Auxiliaries Suffer Major Reverse at Rathcoole
The section of the roadway at Rathcoole where a fierce battle took place between North Cork volunteers and British Auxiliary forces in 1921.
One of the largest ambushes of the War of Independence took place at Rathcoole, North Cork, situated between Millstreet and Banteer, on 16th. June 1921.
The railway line between Banteer and Millstreet had been cut in several places so the Auxiliary forces based at Millstreet had to travel to Banteer by road for their supplies a couple of times every week. Therefore, a combined force of 130 men were mobilised to attack the Auxiliaries as they returned from Banteer. The volunteers were from the Millstreet, Kanturk, Newmarket, Charleville and Mallow battalion columns in the second division area and were under the command of Paddy O'Brien from Liscarroll.
On the night before the ambush the I.R.A. volunteers slept at Rathcoole Wood, which overlooked the planned ambush position. Shortly after sunrise the following morning, Captain Dan Vaughan laid six landmines on the untarred road and covered them with dust. After a wait of several hours a convoy of four armour-plated lorries, each mounted with a machine gun and carrying ten men, was observed heading for Banteer. The volunteers prepared and at 6.20 in the evening, as the lorries passed through the ambush area on their return journey, three of the landmines which had been placed on the road exploded with devastating results. One mine detonated as the last of the four lorries drove over it, another exploded under the leading lorry in the convoy. Both vehicles were out of action with the two other lorries were trapped between them. A third mine exploded amid a party of Auxiliaries as they attempted to outflank the position. A bitter firefight developed. Each time Auxiliaries tried to outflank the I.R.A. they were driven back, suffering losses of more than twenty dead and over a dozen wounded.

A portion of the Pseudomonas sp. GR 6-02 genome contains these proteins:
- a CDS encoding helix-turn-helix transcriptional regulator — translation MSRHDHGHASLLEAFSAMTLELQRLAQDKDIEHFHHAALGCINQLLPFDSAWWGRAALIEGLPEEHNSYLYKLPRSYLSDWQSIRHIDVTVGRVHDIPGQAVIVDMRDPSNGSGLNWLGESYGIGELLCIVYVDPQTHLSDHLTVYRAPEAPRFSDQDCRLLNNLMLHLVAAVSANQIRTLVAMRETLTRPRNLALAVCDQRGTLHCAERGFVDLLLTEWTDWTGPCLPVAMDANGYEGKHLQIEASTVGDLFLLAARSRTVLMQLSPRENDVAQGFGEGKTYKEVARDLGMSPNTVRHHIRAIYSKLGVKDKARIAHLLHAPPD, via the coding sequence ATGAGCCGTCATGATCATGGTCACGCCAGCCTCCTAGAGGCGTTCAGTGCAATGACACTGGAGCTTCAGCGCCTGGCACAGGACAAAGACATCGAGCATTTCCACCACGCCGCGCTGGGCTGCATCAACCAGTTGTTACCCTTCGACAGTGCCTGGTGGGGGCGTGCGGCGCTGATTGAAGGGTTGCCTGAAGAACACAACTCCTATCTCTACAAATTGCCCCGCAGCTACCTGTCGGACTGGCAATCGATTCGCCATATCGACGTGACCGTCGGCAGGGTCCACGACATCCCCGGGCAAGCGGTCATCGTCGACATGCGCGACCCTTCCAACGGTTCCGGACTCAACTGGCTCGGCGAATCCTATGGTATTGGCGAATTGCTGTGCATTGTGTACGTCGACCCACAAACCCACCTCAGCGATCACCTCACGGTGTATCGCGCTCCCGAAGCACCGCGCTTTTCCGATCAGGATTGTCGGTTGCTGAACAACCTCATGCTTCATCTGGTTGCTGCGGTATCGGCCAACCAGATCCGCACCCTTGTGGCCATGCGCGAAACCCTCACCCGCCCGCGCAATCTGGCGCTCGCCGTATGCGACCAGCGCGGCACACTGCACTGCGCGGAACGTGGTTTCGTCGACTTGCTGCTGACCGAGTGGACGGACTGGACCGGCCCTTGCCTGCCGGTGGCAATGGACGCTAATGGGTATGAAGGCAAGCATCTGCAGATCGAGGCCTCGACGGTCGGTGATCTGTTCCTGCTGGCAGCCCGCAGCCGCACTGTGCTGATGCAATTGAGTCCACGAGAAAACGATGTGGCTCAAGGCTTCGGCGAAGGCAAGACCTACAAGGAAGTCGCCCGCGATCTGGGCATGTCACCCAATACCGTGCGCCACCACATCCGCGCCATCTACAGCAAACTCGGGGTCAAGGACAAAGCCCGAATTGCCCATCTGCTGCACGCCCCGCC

When it became clear that the I.R.A. could not achieve a complete victory because of their limited ammunition supply, the order for withdrawal was given and the whole force retired without a single casualty. Although no arms were captured during the action, a reconnaissance party from the column, which returned next day to search the ambush position, recovered 1,350 rounds of ammunition which the Auxiliaries had left behind them as they removed their dead and wounded.
The ambush at Rathcoole was one of the Irish Republican Armyís most successful actions during the War of Independence. A week after the ambush British Forces from Kanturk, Buttevant, Ballyvonaire, Macroom, Ballincollig, Killarney and Tralee carried out a widespread search throughout the Rathcoole area. Michael Dineen, a Volunteer in Kilcorney Company was taken from his brotherís house at Ivale by a party of Auxiliaries and shot dead. On the evening of July 1st. the Auxiliaries set fire to and destroyed the wood at Rathcoole, from where the ambush had been launched. The same day that they shot and killed local man Bernard Moynihan as he was out cutting hay.